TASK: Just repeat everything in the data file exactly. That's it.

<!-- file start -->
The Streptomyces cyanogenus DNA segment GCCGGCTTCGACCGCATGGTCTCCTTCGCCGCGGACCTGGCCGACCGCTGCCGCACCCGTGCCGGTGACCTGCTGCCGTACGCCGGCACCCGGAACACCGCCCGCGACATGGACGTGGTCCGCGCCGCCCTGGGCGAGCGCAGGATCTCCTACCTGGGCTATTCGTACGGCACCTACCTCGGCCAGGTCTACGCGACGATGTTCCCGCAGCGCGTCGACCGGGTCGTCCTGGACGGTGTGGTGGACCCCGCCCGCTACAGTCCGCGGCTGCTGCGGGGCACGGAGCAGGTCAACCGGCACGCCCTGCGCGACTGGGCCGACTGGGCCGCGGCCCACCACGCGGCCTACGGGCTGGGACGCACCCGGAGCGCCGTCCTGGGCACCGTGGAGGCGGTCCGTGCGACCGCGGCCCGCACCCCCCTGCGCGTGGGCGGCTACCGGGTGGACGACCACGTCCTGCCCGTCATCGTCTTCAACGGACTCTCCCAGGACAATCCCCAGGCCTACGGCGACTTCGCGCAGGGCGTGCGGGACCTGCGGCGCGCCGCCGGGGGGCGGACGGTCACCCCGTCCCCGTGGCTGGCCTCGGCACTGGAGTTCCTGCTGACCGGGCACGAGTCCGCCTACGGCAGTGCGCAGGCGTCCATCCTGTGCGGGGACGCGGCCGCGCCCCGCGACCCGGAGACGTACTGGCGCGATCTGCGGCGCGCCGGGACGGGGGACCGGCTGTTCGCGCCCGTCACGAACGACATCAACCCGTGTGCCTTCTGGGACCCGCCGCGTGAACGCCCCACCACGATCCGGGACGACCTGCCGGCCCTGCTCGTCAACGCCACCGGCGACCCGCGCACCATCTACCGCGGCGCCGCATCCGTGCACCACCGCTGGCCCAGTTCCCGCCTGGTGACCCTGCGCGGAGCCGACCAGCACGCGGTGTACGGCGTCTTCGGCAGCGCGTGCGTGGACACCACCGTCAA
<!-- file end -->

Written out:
The Streptomyces cyanogenus DNA segment GCCGGCTTCGACCGCATGGTCTCCTTCGCCGCGGACCTGGCCGACCGCTGCCGCACCCGTGCCGGTGACCTGCTGCCGTACGCCGGCACCCGGAACACCGCCCGCGACATGGACGTGGTCCGCGCCGCCCTGGGCGAGCGCAGGATCTCCTACCTGGGCTATTCGTACGGCACCTACCTCGGCCAGGTCTACGCGACGATGTTCCCGCAGCGCGTCGACCGGGTCGTCCTGGACGGTGTGGTGGACCCCGCCCGCTACAGTCCGCGGCTGCTGCGGGGCACGGAGCAGGTCAACCGGCACGCCCTGCGCGACTGGGCCGACTGGGCCGCGGCCCACCACGCGGCCTACGGGCTGGGACGCACCCGGAGCGCCGTCCTGGGCACCGTGGAGGCGGTCCGTGCGACCGCGGCCCGCACCCCCCTGCGCGTGGGCGGCTACCGGGTGGACGACCACGTCCTGCCCGTCATCGTCTTCAACGGACTCTCCCAGGACAATCCCCAGGCCTACGGCGACTTCGCGCAGGGCGTGCGGGACCTGCGGCGCGCCGCCGGGGGGCGGACGGTCACCCCGTCCCCGTGGCTGGCCTCGGCACTGGAGTTCCTGCTGACCGGGCACGAGTCCGCCTACGGCAGTGCGCAGGCGTCCATCCTGTGCGGGGACGCGGCCGCGCCCCGCGACCCGGAGACGTACTGGCGCGATCTGCGGCGCGCCGGGACGGGGGACCGGCTGTTCGCGCCCGTCACGAACGACATCAACCCGTGTGCCTTCTGGGACCCGCCGCGTGAACGCCCCACCACGATCCGGGACGACCTGCCGGCCCTGCTCGTCAACGCCACCGGCGACCCGCGCACCATCTACCGCGGCGCCGCATCCGTGCACCACCGCTGGCCCAGTTCCCGCCTGGTGACCCTGCGCGGAGCCGACCAGCACGCGGTGTACGGCGTCTTCGGCAGCGCGTGCGTGGACACCACCGTCAA